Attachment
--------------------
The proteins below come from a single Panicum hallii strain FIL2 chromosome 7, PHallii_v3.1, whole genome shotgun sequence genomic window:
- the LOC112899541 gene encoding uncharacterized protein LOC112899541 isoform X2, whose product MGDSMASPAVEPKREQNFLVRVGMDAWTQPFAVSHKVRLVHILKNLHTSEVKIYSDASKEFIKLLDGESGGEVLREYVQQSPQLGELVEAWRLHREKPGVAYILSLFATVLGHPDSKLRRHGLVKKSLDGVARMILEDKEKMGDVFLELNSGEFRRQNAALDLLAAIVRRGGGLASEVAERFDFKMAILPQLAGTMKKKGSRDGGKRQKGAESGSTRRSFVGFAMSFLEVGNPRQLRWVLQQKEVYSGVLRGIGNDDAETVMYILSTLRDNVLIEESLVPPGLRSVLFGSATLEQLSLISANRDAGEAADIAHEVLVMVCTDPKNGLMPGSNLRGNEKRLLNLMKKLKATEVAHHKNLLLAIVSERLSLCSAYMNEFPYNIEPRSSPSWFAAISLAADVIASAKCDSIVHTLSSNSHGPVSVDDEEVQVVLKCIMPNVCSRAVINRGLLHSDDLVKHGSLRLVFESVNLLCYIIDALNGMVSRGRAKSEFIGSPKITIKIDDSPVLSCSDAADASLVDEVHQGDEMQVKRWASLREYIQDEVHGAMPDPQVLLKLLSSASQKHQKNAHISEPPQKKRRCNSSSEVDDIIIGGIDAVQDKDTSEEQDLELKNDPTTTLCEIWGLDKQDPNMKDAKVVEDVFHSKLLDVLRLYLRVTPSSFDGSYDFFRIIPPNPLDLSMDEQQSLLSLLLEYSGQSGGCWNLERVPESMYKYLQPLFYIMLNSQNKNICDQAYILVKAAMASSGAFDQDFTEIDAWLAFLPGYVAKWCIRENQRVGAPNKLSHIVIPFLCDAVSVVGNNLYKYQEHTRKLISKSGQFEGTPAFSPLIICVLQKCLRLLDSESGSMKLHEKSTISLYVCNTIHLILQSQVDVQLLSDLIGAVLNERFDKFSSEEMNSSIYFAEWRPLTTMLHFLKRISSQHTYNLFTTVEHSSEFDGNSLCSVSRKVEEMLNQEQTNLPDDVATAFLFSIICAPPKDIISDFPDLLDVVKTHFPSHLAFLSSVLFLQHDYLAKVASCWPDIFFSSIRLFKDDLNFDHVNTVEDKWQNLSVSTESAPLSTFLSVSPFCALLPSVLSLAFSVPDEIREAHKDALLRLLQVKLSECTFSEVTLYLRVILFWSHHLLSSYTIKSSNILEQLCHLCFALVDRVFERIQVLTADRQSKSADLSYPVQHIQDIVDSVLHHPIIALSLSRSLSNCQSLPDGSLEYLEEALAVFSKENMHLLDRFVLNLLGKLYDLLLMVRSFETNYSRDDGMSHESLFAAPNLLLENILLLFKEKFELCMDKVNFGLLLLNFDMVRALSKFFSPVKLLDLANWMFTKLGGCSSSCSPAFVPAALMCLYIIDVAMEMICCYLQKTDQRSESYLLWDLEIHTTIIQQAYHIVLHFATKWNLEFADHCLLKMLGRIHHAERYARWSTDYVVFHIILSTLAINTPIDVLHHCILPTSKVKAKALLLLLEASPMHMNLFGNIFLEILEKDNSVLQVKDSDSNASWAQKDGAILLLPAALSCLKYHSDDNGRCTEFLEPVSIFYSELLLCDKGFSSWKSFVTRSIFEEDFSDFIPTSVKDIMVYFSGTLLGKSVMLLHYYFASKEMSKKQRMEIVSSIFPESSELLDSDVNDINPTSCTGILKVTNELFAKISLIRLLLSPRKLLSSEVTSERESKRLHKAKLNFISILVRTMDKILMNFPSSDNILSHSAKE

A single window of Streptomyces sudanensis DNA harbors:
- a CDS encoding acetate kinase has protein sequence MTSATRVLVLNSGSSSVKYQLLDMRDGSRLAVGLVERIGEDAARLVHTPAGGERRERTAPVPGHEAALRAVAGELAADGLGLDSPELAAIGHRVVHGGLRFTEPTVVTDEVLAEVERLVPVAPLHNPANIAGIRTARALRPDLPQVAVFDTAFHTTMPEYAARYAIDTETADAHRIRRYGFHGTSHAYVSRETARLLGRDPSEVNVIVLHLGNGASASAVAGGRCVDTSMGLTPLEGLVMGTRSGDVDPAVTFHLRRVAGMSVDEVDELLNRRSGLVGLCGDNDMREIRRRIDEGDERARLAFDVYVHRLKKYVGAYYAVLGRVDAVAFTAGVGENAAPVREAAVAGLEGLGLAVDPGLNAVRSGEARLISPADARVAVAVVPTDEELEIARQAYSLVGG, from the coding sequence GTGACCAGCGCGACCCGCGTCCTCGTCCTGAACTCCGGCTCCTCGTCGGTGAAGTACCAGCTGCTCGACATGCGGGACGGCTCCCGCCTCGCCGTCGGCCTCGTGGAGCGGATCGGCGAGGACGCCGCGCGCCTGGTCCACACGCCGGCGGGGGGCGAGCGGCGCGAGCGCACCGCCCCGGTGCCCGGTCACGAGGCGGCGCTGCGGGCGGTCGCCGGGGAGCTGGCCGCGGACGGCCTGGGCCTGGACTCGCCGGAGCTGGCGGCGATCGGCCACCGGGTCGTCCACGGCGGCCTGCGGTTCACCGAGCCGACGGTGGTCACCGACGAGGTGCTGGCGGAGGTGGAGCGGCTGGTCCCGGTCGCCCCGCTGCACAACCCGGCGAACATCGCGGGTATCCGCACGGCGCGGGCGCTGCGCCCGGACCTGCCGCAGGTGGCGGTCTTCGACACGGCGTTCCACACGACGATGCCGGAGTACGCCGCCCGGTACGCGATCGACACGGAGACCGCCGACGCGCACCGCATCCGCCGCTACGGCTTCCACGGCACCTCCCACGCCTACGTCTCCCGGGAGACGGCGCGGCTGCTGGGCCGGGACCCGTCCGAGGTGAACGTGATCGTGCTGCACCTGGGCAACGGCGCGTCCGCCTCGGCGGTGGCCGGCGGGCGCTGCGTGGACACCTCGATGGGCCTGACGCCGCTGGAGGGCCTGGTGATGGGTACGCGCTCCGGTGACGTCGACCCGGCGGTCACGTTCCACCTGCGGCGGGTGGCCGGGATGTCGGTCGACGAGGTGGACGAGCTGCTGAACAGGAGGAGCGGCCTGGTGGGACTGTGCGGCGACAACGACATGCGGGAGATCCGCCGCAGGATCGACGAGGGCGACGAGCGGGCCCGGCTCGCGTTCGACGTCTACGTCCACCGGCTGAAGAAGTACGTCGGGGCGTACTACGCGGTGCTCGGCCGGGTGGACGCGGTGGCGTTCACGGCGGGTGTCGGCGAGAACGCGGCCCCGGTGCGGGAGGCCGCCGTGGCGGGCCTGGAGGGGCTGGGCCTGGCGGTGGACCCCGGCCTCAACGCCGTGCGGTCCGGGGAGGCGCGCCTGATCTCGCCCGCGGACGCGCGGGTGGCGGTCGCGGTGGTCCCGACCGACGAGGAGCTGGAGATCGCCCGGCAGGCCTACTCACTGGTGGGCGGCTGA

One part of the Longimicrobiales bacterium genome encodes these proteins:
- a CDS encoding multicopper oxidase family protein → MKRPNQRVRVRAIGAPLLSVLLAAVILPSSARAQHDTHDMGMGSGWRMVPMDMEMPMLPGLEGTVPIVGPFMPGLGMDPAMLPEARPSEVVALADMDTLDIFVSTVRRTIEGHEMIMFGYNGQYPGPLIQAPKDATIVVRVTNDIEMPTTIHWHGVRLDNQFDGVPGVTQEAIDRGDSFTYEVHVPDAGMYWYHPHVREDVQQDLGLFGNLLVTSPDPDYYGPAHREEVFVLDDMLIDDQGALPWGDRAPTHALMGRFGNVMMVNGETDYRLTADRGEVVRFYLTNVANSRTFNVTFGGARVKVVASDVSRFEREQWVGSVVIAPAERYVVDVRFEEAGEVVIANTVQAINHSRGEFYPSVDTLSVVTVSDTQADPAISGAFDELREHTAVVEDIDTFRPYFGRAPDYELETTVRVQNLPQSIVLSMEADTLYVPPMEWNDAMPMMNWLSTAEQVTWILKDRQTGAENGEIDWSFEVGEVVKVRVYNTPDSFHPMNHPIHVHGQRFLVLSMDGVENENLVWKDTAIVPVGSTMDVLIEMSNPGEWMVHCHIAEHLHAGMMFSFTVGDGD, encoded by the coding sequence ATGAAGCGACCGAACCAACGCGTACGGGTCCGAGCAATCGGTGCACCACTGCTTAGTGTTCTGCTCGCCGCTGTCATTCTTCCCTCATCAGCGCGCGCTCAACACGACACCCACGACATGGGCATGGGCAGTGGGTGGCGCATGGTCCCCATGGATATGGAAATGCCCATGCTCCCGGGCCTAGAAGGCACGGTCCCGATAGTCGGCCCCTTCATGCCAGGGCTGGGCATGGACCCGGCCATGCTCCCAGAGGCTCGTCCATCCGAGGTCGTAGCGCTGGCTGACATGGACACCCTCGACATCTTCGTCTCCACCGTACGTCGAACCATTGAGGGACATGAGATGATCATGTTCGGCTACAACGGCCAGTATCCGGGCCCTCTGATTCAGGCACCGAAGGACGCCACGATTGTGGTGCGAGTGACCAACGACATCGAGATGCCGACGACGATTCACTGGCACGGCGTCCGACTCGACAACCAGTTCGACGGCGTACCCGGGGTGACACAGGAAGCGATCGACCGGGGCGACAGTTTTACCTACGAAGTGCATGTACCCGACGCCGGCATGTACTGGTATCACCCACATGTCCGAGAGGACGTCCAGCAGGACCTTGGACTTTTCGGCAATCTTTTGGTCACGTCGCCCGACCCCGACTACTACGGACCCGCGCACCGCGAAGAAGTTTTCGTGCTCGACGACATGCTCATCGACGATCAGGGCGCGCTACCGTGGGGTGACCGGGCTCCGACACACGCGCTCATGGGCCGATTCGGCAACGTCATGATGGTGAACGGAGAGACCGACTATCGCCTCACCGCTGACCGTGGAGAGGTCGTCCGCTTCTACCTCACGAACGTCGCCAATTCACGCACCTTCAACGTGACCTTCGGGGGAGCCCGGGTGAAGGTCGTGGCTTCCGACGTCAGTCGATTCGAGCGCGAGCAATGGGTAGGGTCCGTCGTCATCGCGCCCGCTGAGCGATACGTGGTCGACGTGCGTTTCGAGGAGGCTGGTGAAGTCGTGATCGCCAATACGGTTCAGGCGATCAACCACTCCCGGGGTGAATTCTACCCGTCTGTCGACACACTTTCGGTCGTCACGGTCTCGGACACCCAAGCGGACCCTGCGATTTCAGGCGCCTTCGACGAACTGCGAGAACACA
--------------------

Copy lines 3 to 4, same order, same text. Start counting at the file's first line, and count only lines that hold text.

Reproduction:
A single window of Streptomyces sudanensis DNA harbors:
- a CDS encoding acetate kinase has protein sequence MTSATRVLVLNSGSSSVKYQLLDMRDGSRLAVGLVERIGEDAARLVHTPAGGERRERTAPVPGHEAALRAVAGELAADGLGLDSPELAAIGHRVVHGGLRFTEPTVVTDEVLAEVERLVPVAPLHNPANIAGIRTARALRPDLPQVAVFDTAFHTTMPEYAARYAIDTETADAHRIRRYGFHGTSHAYVSRETARLLGRDPSEVNVIVLHLGNGASASAVAGGRCVDTSMGLTPLEGLVMGTRSGDVDPAVTFHLRRVAGMSVDEVDELLNRRSGLVGLCGDNDMREIRRRIDEGDERARLAFDVYVHRLKKYVGAYYAVLGRVDAVAFTAGVGENAAPVREAAVAGLEGLGLAVDPGLNAVRSGEARLISPADARVAVAVVPTDEELEIARQAYSLVGG, from the coding sequence GTGACCAGCGCGACCCGCGTCCTCGTCCTGAACTCCGGCTCCTCGTCGGTGAAGTACCAGCTGCTCGACATGCGGGACGGCTCCCGCCTCGCCGTCGGCCTCGTGGAGCGGATCGGCGAGGACGCCGCGCGCCTGGTCCACACGCCGGCGGGGGGCGAGCGGCGCGAGCGCACCGCCCCGGTGCCCGGTCACGAGGCGGCGCTGCGGGCGGTCGCCGGGGAGCTGGCCGCGGACGGCCTGGGCCTGGACTCGCCGGAGCTGGCGGCGATCGGCCACCGGGTCGTCCACGGCGGCCTGCGGTTCACCGAGCCGACGGTGGTCACCGACGAGGTGCTGGCGGAGGTGGAGCGGCTGGTCCCGGTCGCCCCGCTGCACAACCCGGCGAACATCGCGGGTATCCGCACGGCGCGGGCGCTGCGCCCGGACCTGCCGCAGGTGGCGGTCTTCGACACGGCGTTCCACACGACGATGCCGGAGTACGCCGCCCGGTACGCGATCGACACGGAGACCGCCGACGCGCACCGCATCCGCCGCTACGGCTTCCACGGCACCTCCCACGCCTACGTCTCCCGGGAGACGGCGCGGCTGCTGGGCCGGGACCCGTCCGAGGTGAACGTGATCGTGCTGCACCTGGGCAACGGCGCGTCCGCCTCGGCGGTGGCCGGCGGGCGCTGCGTGGACACCTCGATGGGCCTGACGCCGCTGGAGGGCCTGGTGATGGGTACGCGCTCCGGTGACGTCGACCCGGCGGTCACGTTCCACCTGCGGCGGGTGGCCGGGATGTCGGTCGACGAGGTGGACGAGCTGCTGAACAGGAGGAGCGGCCTGGTGGGACTGTGCGGCGACAACGACATGCGGGAGATCCGCCGCAGGATCGACGAGGGCGACGAGCGGGCCCGGCTCGCGTTCGACGTCTACGTCCACCGGCTGAAGAAGTACGTCGGGGCGTACTACGCGGTGCTCGGCCGGGTGGACGCGGTGGCGTTCACGGCGGGTGTCGGCGAGAACGCGGCCCCGGTGCGGGAGGCCGCCGTGGCGGGCCTGGAGGGGCTGGGCCTGGCGGTGGACCCCGGCCTCAACGCCGTGCGGTCCGGGGAGGCGCGCCTGATCTCGCCCGCGGACGCGCGGGTGGCGGTCGCGGTGGTCCCGACCGACGAGGAGCTGGAGATCGCCCGGCAGGCCTACTCACTGGTGGGCGGCTGA